The Tomatometer score — based on the opinions of hundreds of film and television critics — is a trusted measurement of critical recommendation for millions of fans. It represents the percentage of professional critic reviews that are positive for a given film or television show.
From the Critics
From RT Users Like You!
The Tomatometer is 60% or higher.
The Tomatometer is below 60%.
Movies and TV shows are Certified Fresh with a steady Tomatometer of 75% or
higher after a set amount of reviews (80 for wide-release movies, 40 for
limited-release movies, 20 for TV shows), including 5 reviews from Top Critics.
Percentage of users who rate a movie or TV show positively.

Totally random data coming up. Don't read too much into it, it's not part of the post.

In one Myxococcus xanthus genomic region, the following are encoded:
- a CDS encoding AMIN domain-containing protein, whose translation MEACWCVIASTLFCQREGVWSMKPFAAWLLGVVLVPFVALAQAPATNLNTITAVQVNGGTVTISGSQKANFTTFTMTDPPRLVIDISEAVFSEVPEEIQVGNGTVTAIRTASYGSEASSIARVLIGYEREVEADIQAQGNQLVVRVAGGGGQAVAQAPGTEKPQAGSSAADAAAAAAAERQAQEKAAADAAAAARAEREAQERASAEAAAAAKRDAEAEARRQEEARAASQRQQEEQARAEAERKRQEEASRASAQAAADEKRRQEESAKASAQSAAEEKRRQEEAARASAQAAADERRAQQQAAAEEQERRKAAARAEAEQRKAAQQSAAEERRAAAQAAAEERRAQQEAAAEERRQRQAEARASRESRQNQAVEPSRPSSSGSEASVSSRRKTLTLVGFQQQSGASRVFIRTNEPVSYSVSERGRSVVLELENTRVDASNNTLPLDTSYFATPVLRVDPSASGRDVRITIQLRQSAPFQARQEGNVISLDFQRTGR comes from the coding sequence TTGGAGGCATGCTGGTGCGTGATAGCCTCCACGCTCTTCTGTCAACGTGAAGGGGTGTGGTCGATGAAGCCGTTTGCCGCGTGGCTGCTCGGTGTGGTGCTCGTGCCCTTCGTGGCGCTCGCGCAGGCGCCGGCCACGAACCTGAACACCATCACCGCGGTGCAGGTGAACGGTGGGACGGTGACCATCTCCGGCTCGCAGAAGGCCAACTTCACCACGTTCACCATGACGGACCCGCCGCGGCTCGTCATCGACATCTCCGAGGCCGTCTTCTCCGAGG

Unlike her older sister Norma Talmadge, whose specialty was heavy drama, American silent film actress Constance Talmadge was most comfortable with bubbly light comedy. Beginning her career as a $5-a-day extra, Constance scored her first success as the tomboyish Mountain Girl in the Babylonian segment of director D.W. Griffith's gargantuan multi-episode production Intolerance (1916). So popular was her portrayal that, as a balm to audiences, Griffith refilmed the Moutain Girl's death scene for the Babylonian sequence when it was reissued separately in 1919 as The Fall of Babylon, allowing Talmadge a happy ending. The actress' brother-in-law, producer Joseph M. Schenck, set up the Constance Talmadge Film Company in 1917, giving her full control regarding script and costar approval. Though few of her films survive, Constance Talmadge is still remembered by her aging fans for such sprightly feature comedies as A Virtuous Vamp (1919), Polly of the Follies (1922) and Her Sister from Paris (1925), the last-mentioned film providing an early costarring opportunity for Ronald Colman. Not wishing to bother with the advent of talking pictures, Talmadge retired after shooting her last silent film, Venus (1929), in France. Too wealthy to worry about her fame passing, Constance Talmadge devoted her last years to her fourth husband and her charity work, never once entreating or even considering a movie comeback.